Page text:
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    Following on from my earlier post #401, I've been looking a bit more at the disparity between perceived and actual physical function, exemplified by PACE and perpetuated by GETSET and others.

    Bearing in mind PACE set the bar for improvement at a 50% increase in perceived physical function (as per the SF-36 PF sub-scale), if you look at the highlighted figures below extracted from the FOI-released PACE trial data, you can see that with the bar at 50% improvement, the number of participants who perceived their physical function to have improved >= 50% at 52 weeks compared to baseline, was much higher than the 6 minute walking test indicated.

    upload_2017-7-9_11-38-31.png

    Interestingly if you increase the bar to 100% improvement, the disparity between perceived and actual PF for numbers of CBT and GET participants becomes increasingly disproportionate, albeit the numbers for actual PF are getting statistically small by then (and are less than for APT or SMC):-

    upload_2017-7-9_11-48-54.png

    With the rider that, as @Snow Leopard indicated, the 6mwt is itself unlikely to be wholly objective either.
     
    Last edited: Jul 9, 2017
  14. Maya24

    Maya24

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    Thanks so much for posting this video on the forum. Reading medical research discussions are so exhausting and drains my energy. I finally understand the issues.
     
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  15. slysaint

    slysaint Senior Member

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    Wasn't sure where to post this.
    Just been reading thro the BACME guide for severe CFS/ME:

    "
    6.2 PROM (Patient reported outcome measure)

    Since 2006, PROMs used in the majority of adult CFS/ME services in England have been the
    Minimum Dataset agreed by the services across England, The baseline measures are
    Hospital Anxiety and Depression scale (HADS), Chalder fatigue scale, Pain Visual Analogue
    scale, Physical Function SF36, Self Efficacy Scale, EQ-5D, Epworth Sleepiness Scale. All
    baseline measure are repeated at follow-up, with the addition of the Clinical Global
    Impression of Change. These are used at before treatment (baseline) and at follow-up.
    With cessation of National Outcomes Database service, some services are reviewing the
    PROMs they use.

    Some services reported using additional questionnaires including
    - Work and Social Adjustment Scale
    - Pittsburgh Sleep Index
    Services reported a range of strategies to make it easier for severely affected patients to
    complete questionnaires including allowing patients to complete the questionnaires over
    several weeks, rather than on the same day and assistance from therapist or carer (for
    example, to read out questions and to write down answers).

    6.3 CROM (Clinician reported outcome measure)
    There is a CROM developed in rehabilitation settings (TOMS : Therapy outcome measure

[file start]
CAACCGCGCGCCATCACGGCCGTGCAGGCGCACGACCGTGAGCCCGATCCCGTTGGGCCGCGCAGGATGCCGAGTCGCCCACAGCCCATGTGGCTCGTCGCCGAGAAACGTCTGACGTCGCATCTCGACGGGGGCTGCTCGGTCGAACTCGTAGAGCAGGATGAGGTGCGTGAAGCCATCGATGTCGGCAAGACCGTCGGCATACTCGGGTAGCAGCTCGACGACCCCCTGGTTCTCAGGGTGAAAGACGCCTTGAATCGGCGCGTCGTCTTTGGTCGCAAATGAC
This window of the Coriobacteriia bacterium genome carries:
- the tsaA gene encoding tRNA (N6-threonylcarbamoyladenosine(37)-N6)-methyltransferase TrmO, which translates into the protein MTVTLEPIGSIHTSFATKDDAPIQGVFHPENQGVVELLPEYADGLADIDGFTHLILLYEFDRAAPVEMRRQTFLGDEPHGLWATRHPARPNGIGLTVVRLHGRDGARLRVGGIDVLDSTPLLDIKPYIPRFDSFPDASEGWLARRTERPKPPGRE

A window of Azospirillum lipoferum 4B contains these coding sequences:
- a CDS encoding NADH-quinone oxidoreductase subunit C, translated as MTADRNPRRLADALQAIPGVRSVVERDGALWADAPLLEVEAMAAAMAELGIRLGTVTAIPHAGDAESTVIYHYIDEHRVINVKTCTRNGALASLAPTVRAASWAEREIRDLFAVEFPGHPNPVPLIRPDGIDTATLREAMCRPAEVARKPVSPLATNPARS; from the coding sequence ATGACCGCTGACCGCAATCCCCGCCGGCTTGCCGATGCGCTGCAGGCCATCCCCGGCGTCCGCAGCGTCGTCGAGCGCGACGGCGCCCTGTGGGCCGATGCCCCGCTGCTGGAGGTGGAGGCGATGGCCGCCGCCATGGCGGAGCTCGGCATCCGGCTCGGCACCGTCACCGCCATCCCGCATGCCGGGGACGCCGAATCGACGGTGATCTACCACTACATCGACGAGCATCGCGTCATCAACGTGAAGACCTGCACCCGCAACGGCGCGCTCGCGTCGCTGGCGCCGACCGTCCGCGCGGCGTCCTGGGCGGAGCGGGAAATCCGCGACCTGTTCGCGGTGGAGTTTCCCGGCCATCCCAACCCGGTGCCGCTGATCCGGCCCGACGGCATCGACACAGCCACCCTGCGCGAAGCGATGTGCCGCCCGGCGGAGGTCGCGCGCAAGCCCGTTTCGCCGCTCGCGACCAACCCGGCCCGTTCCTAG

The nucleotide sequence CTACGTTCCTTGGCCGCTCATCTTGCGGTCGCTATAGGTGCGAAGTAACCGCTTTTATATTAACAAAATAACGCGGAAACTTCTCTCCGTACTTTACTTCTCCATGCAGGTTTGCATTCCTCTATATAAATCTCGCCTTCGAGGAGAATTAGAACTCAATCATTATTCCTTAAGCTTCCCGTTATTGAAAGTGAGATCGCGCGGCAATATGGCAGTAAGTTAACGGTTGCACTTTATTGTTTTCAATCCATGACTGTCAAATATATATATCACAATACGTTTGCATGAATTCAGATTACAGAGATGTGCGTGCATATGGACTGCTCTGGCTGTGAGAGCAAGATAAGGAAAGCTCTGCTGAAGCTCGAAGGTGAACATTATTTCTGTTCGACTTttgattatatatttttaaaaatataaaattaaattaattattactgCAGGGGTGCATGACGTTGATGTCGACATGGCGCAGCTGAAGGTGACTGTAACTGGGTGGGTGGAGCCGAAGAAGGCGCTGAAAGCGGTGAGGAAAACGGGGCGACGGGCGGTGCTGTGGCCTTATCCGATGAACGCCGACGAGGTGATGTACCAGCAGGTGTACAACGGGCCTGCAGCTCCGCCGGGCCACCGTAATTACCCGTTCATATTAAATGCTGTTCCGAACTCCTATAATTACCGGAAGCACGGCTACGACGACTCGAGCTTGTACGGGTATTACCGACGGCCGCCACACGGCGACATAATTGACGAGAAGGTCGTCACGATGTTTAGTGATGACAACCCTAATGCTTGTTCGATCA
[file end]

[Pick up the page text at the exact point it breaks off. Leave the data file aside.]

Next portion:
Therapy Outcome Measures for Rehabilitation Professionals 3rd ed Pam Enderby and
    Alexandra John. J&R Press) allows clinicians to describe relative abilities and difficulties
    of a patient/client in the four domains of impairment, activity, participation and
    wellbeing in order to monitor changes over time. This allows for an assessment of change
    in function and role, without significant burden on answering questions on the part of the
    patient. It is a measure that can also be used in collaboration with the patient.
    There is a new version of TOM specific to patients with CFS/ME in preparation at present."

    Anyone know anything about the 'new version',( or even the old version for that matter )?
     
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  16. PhoenixDown

    PhoenixDown Senior Member

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    I like how Peter White pretty much admits they changed the definition of ME 30 years ago.
     
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  17. Jo Best

    Jo Best Senior Member

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    Following the link in the tweet below:
     
  18. slysaint

    slysaint Senior Member

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    ".PW.....CMO at Swiss Re Life and Health in London"...........
    Absolutely no COI theno_O
     
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  19. Jo Best

    Jo Best Senior Member

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    I thought it was worthy of its own thread as it's an upcoming event: http://forums.phoenixrising.me/inde...wiss-re-insurance-medicine-summit-2017.53306/

    It's also relevant to the JHP thread as David Marks' tweet stems from Twitter exchanges about the PACE trial with the President Swiss National Science Foundation and Professor of Epidemiology & Public Health.
     
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  20. Barry53

    Barry53 Senior Member

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    How come this link now takes us to the 22 July issue of the Lancet, even though the paper was originally published in the Lancet 22 June, and this thread was originally started 23 June? And the link still nontheless shows it as being published 22 June. I'm confused - how does this work? Is it differences between online and printed editions?